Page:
Fishing operators recognised for their commitment to protecting seabirds from being harmed on vessels

The winners of this year’s Seabird Smart Awards are leading the way when it comes to protecting seabirds says Bill Mansfield, the Chair of the Southern Seabird Solutions Trust.

The Seabird Smart Awards aim to recognise commercial and recreational fishers for outstanding leadership and commitment to looking after New Zealand seabirds.

The Award winners were announced by the Minister of Conservation, Maggie Barry, at a reception for the parties to the international Agreement for the Conservation of Albatrosses and Petrels at Te Papa this evening.

“All of the nominees for these awards are environmental champions. Each has contributed on and off the water to reinforce the importance of seabird smart fishing practices. Their passion and actions have positively affected the attitudes and behaviour of others. We want to recognise them and thank them for their vision and their work,” said Mansfield.

Altair Fishing Limited took home the trophy for their commitment to seabird mitigation across their five West Coast tuna vessels.

“The vessels all use bird scaring lines, set their fishing lines at night, add weights to sink their baits quickly and dye their bait so it is less visible to the birds. Altair Fishing’s leadership has influenced the behaviour of a whole fishing fleet,” said Mansfield.

A special award was established this year to recognise a great innovator.

“Gavin Heineman has re-engineered his fishing deck so that fish discards are released away from the seabird danger zone of his trawl cables. He has also been working on a novel cone attachment that fits to the trawl cable to keep seabirds safe if they do venture near. These ideas will have application on many trawl vessels in the fleet.

“New Zealand is known as the seabird capital of the world. As the breeding grounds for a third of the world’s seabird species, we have an international responsibility to ensure their long-term survival,” said Mansfield.

The Seabird Smart Awards are run by the Southern Seabird Solutions Trust, a charity organisation with royal patron, His Royal Highness, the Prince of Wales. The awards are held every second year. This year the awards were supported and sponsored by the Department of Conservation, Ministry for Primary Industries, Seafood NZ, Te Ohu Kaimoana, Sealord, Deepwater Group, Sanford, Moana New Zealand, and the Federation of Commercial Fishermen.

THE WINNER

Winner of the 2017 Seabird Smart Awards - Altair Fishing Limited

Fishing with conservation in mind is just part of the right to be out there says company director, Diane Brooks. Diane is passionate about mitigating the risks to seabirds associated with Altair Fishing’s five West Coast based vessels.

The company runs a fleet of surface long line boats and has been at the forefront of seabird mitigation work for many years. All of the vessels use bird scaring lines, set their fishing lines at night, add weights to sink their baits quickly and dye their bait so it is less visible to the birds. The Seabird Smart trophy was accepted by skipper Troy Harper. Troy started fishing with Diane’s co-director, Stu Morrison when he was just 15 years old. Troy has become an enthusiastic ambassador for seabirds and an authority on well tested and new mitigation measures. The trio are responsible for maximising the uptake of best practice mitigation measures across the fleet.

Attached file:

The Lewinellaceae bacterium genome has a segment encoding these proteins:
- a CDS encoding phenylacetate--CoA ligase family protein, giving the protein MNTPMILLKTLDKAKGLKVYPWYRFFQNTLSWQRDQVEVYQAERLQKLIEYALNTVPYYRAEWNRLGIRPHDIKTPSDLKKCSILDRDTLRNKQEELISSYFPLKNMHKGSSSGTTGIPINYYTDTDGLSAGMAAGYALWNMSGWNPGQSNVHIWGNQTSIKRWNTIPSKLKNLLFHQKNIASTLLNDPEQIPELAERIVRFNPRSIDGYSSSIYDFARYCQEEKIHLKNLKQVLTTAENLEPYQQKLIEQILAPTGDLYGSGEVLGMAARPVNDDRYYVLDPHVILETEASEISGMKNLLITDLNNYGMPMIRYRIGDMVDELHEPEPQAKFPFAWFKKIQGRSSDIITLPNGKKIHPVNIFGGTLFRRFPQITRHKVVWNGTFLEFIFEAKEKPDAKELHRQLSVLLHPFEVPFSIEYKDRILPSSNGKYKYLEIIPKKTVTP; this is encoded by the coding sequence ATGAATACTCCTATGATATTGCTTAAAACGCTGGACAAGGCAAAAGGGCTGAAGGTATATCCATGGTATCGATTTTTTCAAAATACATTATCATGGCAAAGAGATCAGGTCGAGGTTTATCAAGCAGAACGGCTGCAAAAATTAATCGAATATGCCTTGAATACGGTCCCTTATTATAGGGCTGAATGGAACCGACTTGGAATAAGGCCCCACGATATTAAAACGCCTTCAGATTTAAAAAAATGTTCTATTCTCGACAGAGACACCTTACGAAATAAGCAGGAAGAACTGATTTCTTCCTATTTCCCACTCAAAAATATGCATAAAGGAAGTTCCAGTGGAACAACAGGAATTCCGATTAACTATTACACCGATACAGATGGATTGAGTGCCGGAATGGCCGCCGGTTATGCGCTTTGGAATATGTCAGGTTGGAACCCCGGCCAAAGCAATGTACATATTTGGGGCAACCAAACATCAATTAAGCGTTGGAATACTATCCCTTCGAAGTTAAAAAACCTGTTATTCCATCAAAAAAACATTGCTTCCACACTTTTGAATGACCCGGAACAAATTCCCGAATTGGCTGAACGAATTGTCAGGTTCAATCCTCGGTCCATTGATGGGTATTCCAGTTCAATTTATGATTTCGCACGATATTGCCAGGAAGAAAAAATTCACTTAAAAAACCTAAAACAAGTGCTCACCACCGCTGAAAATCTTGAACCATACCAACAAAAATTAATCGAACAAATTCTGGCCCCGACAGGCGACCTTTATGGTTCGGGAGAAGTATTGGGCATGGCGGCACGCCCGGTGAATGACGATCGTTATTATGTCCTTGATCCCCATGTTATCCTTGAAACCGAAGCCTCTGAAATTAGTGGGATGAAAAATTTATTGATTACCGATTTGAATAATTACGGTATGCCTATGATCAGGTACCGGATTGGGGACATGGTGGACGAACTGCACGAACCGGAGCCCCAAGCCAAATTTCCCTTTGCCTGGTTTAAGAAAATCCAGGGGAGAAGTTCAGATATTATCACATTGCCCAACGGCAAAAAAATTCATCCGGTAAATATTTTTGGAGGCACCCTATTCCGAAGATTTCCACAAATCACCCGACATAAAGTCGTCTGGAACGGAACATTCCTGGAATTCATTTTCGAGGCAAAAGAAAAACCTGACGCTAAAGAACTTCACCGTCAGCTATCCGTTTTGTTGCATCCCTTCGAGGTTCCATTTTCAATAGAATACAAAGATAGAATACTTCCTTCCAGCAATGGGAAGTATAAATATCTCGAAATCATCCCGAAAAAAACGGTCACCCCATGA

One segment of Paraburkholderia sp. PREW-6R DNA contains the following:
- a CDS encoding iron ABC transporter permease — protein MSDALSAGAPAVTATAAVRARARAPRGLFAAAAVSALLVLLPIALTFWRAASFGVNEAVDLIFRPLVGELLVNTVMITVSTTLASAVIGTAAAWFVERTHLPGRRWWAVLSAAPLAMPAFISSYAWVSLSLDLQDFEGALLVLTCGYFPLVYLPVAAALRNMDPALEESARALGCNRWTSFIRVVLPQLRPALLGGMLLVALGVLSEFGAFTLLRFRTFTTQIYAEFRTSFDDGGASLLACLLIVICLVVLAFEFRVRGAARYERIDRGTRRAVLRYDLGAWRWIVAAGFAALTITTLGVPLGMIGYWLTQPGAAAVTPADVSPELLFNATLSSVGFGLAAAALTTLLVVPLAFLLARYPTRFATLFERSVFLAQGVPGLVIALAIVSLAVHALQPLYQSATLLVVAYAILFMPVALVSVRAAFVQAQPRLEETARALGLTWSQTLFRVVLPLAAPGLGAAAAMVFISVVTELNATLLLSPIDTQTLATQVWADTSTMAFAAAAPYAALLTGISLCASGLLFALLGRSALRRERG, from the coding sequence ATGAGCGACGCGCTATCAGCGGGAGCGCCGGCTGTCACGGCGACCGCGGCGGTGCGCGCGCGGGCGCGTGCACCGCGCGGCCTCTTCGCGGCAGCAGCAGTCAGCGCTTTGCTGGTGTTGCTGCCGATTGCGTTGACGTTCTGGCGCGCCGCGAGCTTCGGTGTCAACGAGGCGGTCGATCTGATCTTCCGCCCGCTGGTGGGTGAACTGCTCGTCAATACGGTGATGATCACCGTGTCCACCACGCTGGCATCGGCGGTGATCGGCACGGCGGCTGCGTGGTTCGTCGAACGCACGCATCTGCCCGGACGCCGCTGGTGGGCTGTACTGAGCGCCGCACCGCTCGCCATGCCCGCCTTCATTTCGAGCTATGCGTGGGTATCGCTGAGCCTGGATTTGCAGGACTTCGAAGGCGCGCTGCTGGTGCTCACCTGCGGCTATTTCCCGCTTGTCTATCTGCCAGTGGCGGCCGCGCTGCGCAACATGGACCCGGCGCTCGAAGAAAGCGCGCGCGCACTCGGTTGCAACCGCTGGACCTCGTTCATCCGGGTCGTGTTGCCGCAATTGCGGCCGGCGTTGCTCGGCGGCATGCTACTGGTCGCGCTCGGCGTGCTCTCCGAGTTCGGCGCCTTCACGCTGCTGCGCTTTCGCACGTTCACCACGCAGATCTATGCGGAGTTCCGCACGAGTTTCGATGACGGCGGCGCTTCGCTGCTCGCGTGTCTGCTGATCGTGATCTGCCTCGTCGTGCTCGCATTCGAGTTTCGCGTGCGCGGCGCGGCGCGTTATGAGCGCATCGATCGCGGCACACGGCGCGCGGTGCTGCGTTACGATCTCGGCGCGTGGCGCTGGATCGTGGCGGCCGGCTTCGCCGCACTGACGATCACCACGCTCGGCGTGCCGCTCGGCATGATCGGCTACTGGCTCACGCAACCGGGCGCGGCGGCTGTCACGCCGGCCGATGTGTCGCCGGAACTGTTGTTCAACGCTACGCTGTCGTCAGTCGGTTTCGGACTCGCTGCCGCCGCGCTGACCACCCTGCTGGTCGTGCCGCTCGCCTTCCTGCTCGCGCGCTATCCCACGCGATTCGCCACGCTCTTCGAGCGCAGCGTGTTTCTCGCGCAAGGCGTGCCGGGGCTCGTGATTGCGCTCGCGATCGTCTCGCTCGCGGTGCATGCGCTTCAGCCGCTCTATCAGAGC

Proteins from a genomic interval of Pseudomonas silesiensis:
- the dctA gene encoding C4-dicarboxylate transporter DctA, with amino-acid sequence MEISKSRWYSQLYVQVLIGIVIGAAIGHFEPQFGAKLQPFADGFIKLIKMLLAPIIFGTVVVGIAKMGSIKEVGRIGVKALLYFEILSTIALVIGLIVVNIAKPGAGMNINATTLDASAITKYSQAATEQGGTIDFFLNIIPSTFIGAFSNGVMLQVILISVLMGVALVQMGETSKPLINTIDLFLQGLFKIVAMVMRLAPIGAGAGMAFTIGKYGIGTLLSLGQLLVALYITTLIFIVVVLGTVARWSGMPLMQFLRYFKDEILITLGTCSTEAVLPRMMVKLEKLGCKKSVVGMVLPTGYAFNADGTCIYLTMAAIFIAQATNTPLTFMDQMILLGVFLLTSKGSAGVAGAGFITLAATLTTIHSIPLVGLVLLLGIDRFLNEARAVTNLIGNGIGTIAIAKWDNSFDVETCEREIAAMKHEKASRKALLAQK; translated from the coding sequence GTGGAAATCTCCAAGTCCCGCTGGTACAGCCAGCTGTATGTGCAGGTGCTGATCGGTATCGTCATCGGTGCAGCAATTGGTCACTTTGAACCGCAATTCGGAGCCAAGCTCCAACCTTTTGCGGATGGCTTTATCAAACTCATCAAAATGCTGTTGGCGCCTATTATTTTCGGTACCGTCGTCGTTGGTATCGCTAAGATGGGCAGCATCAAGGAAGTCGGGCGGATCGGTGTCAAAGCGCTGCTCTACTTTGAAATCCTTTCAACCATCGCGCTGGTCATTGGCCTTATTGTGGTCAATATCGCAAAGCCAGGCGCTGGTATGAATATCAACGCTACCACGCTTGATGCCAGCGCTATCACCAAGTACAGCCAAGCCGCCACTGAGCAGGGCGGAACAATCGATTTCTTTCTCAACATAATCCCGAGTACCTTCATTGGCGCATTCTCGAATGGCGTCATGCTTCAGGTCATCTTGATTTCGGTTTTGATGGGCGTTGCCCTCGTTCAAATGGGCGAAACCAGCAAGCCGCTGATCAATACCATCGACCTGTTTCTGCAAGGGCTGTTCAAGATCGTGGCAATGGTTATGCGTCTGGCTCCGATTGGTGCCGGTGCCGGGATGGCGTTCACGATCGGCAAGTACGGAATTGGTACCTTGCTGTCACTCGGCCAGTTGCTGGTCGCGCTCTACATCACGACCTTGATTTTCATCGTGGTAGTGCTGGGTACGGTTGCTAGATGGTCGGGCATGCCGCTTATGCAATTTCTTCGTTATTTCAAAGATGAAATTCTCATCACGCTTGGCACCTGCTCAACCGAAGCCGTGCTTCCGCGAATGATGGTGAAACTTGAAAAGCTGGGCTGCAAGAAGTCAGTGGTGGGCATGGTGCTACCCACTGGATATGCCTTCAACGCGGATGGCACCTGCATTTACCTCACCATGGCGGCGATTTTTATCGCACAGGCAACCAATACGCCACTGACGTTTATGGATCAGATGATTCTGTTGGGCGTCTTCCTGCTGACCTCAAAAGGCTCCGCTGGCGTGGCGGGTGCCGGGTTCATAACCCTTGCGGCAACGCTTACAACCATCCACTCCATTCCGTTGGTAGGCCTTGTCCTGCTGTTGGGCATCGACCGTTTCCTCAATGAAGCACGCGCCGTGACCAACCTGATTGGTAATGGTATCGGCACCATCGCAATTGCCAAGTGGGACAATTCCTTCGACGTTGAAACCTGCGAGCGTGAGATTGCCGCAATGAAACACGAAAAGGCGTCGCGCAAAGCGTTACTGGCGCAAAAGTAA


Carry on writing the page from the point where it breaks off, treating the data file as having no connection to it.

INNOVATION AWARD

This year, in addition to the main award, the Southern Seabird Solutions Trust presented a Special Innovation award.

Special Innovation Award – Gavin Heineman

Gavin runs a family owned bottom trawl vessel operating out of Carey’s Bay on the East Coast of the South Island. A trained engineer with a keen eye for seabird behaviour, Gavin has been instrumental in the design and trial of a variety of seabird mitigation tools. He reckons he’d build everything himself too, but then he’d have no time to fish.

Gavin, with support from his father Ate, set himself the challenge of preventing seabirds from striking the cables used to drag and manage the trawl net. Cable strike is a problem shared by all trawl fishers. Gavin tries to keep seabirds away from the strike zone on his vessel by setting the cables low and wide, and by releasing vessel discards below the rear deck near the propeller. A member of the Port Chalmers Fishermen’s Association, Gavin is always happy to share his experience with seabirds and ways to keep them safe.

ABOUT THE TRUST

The Southern Seabird Solutions Trust is an alliance bringing together representatives from the seafood industry, New Zealand government, WWF-New Zealand and Te Ohu Kaimoana. Trust supporters include environmental groups, eco-tourism operators, recreational fishers, fishing gear retailers and seabird ecologists.

Key objectives of the Trust:

· Build awareness and engagement among fishers so they understand and care about seabirds

· Discover and share knowledge and resources that empower fishers to protect seabirds

· Recognise and reward efforts made by fishers and the people around them

· Cooperate with organisations outside New Zealand that can help to protect our seabirds

Southern Seabird Solutions Trust is governed by the Ministry for Primary Industries, the Department of Conservation, Seafood New Zealand, WWF-New Zealand and Te Ohu Kaimoana. His Royal Highness, the Prince of Wales is the Trust patron.

For more information: www.southernseabirds.org